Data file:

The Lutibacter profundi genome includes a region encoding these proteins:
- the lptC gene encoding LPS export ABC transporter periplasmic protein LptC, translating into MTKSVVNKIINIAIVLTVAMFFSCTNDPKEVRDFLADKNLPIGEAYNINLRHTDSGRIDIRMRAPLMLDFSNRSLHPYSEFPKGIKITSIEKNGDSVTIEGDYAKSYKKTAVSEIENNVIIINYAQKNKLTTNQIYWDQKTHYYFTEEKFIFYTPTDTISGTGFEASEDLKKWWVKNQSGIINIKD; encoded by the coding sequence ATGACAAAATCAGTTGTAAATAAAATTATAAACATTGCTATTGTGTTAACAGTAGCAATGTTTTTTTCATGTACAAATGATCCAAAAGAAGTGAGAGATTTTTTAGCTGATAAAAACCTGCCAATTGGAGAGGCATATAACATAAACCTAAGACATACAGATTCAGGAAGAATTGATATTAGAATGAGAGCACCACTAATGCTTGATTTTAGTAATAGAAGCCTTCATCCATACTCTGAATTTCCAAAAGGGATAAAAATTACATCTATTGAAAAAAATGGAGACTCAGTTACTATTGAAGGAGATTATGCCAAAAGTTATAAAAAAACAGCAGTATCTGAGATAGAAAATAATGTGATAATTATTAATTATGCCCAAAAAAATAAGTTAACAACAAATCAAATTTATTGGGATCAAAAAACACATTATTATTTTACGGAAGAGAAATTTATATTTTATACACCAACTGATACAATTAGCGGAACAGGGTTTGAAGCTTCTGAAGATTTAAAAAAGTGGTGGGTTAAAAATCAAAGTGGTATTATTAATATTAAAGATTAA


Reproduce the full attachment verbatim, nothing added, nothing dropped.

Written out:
The Lutibacter profundi genome includes a region encoding these proteins:
- the lptC gene encoding LPS export ABC transporter periplasmic protein LptC, translating into MTKSVVNKIINIAIVLTVAMFFSCTNDPKEVRDFLADKNLPIGEAYNINLRHTDSGRIDIRMRAPLMLDFSNRSLHPYSEFPKGIKITSIEKNGDSVTIEGDYAKSYKKTAVSEIENNVIIINYAQKNKLTTNQIYWDQKTHYYFTEEKFIFYTPTDTISGTGFEASEDLKKWWVKNQSGIINIKD; encoded by the coding sequence ATGACAAAATCAGTTGTAAATAAAATTATAAACATTGCTATTGTGTTAACAGTAGCAATGTTTTTTTCATGTACAAATGATCCAAAAGAAGTGAGAGATTTTTTAGCTGATAAAAACCTGCCAATTGGAGAGGCATATAACATAAACCTAAGACATACAGATTCAGGAAGAATTGATATTAGAATGAGAGCACCACTAATGCTTGATTTTAGTAATAGAAGCCTTCATCCATACTCTGAATTTCCAAAAGGGATAAAAATTACATCTATTGAAAAAAATGGAGACTCAGTTACTATTGAAGGAGATTATGCCAAAAGTTATAAAAAAACAGCAGTATCTGAGATAGAAAATAATGTGATAATTATTAATTATGCCCAAAAAAATAAGTTAACAACAAATCAAATTTATTGGGATCAAAAAACACATTATTATTTTACGGAAGAGAAATTTATATTTTATACACCAACTGATACAATTAGCGGAACAGGGTTTGAAGCTTCTGAAGATTTAAAAAAGTGGTGGGTTAAAAATCAAAGTGGTATTATTAATATTAAAGATTAA